Silver Screen: The Dictator ***1/2
Sacha Baron Cohen's last two films, Borat and Brüno, occupied their own little subgenre: part documentary, part narrative, part prank. It's an ingenious blend that lets stellar comedian Cohen create characters and shape a story within the barely structured chaos of the very real situations he engineers.
But Cohen's first film, Ali G. Indahouse, was his one major career misstep, a flagrantly unfunny, unintentionally awkwardclunker that had a lot in common with the infamous Mister Show movie Run Ronnie Run. In both cases, great characters from anHBO series were integrated into a traditional feature film and lost their greatness in translation.
So the question lingered for Cohen's latest film, The Dictator: Can he make a funny movie without resorting to his (pretty ingenious) faux-documentary antics?
Yes, yes he can. The Dictator is supremely funny, if less pointed satire than the last couple of Cohen films. Here he stars as abrand-new character, Aladeen, the oppressive ruler of the fictional North African nation of Waadeya. Aladeen is a bumbling tyrant in the mold ofSaddam Hussein, Muammar Gaddafi, and the man to whom the film is cheekily dedicated, Kim Jong Il. Aladeen spends his days enjoying almost unimaginable luxuries, plotting to acquire weapons of mass destruction, and capriciously sentencing everyone around him to death.
His flinty right-hand man Tamir (Ben Kingsley) has other plans. Aladeen's one principled stance is not to sell his country's oil reserves to other nations, and Tamir wants to convert those resources into personal wealth. He hires a clueless shepherd to serve as Aladeen's double, then has Aladeen exiled and replaces him with the double. But when the not-so-great dictator learns that Tamir plans to have the fake Aladeen make a speech to the United Nations to convert Waadeya into a free country, he must hatch a plan to save his land from the clutches of democracy.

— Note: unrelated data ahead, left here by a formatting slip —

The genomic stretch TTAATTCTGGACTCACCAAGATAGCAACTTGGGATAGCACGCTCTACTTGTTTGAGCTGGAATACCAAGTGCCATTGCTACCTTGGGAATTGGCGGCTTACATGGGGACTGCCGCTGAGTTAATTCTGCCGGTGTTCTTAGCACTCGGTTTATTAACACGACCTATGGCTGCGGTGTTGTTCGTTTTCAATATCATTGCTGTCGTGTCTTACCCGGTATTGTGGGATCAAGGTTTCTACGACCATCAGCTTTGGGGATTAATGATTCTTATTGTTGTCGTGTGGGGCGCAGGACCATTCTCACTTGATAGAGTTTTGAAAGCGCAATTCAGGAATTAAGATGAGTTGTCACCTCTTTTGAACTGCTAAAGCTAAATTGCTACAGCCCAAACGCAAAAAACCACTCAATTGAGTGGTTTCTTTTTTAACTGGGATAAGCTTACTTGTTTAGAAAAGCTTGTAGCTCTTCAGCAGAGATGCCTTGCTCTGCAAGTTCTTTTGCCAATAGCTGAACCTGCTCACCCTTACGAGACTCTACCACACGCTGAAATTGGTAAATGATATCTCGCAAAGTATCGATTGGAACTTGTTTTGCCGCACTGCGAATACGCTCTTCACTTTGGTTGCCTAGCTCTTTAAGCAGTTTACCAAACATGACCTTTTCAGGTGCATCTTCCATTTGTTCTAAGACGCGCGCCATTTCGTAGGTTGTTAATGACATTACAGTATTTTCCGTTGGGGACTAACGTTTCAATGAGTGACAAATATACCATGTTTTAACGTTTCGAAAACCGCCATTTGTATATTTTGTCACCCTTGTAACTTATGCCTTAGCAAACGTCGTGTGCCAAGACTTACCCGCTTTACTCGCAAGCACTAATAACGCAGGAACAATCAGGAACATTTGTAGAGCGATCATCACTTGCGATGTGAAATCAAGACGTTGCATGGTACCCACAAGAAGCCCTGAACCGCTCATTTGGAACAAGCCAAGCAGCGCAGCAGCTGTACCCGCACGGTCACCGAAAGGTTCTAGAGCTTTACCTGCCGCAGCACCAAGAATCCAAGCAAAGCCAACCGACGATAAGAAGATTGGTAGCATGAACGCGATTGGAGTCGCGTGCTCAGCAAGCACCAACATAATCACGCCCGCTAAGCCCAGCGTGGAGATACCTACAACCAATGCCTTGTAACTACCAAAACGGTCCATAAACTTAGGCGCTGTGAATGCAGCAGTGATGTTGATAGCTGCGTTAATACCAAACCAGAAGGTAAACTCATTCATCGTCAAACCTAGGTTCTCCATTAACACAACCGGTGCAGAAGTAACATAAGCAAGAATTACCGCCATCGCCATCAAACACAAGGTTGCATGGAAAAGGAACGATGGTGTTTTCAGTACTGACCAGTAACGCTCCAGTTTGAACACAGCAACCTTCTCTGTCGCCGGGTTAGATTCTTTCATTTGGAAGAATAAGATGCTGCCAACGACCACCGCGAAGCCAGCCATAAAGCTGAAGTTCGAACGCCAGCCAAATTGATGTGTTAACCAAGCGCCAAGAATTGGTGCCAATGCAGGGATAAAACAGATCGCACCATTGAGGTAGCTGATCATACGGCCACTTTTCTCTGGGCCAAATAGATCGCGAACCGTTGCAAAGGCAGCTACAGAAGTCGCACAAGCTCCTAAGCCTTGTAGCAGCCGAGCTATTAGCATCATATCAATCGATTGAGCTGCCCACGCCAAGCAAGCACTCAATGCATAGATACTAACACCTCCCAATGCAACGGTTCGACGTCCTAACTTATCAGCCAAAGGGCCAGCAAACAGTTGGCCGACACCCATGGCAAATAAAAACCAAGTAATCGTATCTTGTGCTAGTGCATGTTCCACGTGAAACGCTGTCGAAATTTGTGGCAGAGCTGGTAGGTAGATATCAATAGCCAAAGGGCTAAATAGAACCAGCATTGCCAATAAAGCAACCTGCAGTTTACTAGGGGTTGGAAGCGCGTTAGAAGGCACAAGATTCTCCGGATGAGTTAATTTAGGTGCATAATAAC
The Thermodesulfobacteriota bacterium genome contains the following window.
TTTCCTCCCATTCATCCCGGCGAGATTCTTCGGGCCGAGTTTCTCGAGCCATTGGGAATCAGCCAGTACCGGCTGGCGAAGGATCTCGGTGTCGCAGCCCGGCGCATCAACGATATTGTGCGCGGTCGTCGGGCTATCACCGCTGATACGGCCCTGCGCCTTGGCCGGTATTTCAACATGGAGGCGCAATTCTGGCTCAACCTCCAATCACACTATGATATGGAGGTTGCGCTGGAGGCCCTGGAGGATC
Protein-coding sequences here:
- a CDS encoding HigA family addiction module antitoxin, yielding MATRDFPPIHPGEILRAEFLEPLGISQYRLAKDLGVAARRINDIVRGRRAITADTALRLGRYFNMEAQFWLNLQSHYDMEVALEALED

It's a fun story leading up to a nifty payoff, but The Dictator is most successful as a joke-delivery device, and boy does it have a lot of jokes. Cohen's trademark shock humor is certainly there, but as always it's layered with subtle insights and wonderfulwordplay. The result is a movie that nearly overwhelms the audience with jokes great and small. But, unlike in the ill-fated Ali G. movie, Cohen doesn't lose track of the characters, nor does the movie have an unstructured, episodic feel. The subplot in which Aladeen hooks up with a free-spirited hippie chick (AnnaFaris) and must help her make improvements at the co-op grocery store she manages is nearly worth the ticket price alone.
Faris is particularly good, although she and Kingsley are really the only two other players who have room to breathe. The film features a number of great bit players, includingGarry Shandling, John C. Reilly, Ed Norton, J.B. Smoove, and Chris Elliott, but, perhaps appropriately, they're only really there to serve as setups for Aladeen.
The obvious knock against the film is that, as satire, it's not nearly as potent as Cohen's earlier efforts. Borat mocked xenophobic patriotism andBrüno sent up homophobes, but the target here is pretty universally reviled. Nobody is arguing in favor of dictators. But so what? Not every movie needs to be a polemic, andThe Dictator is content to just be very, very funny. The big ideas might not be present, but Cohen, like his tyrannical alter ego, is all about execution.
Follow Bryan Miller on Twitter@bmillercomedy.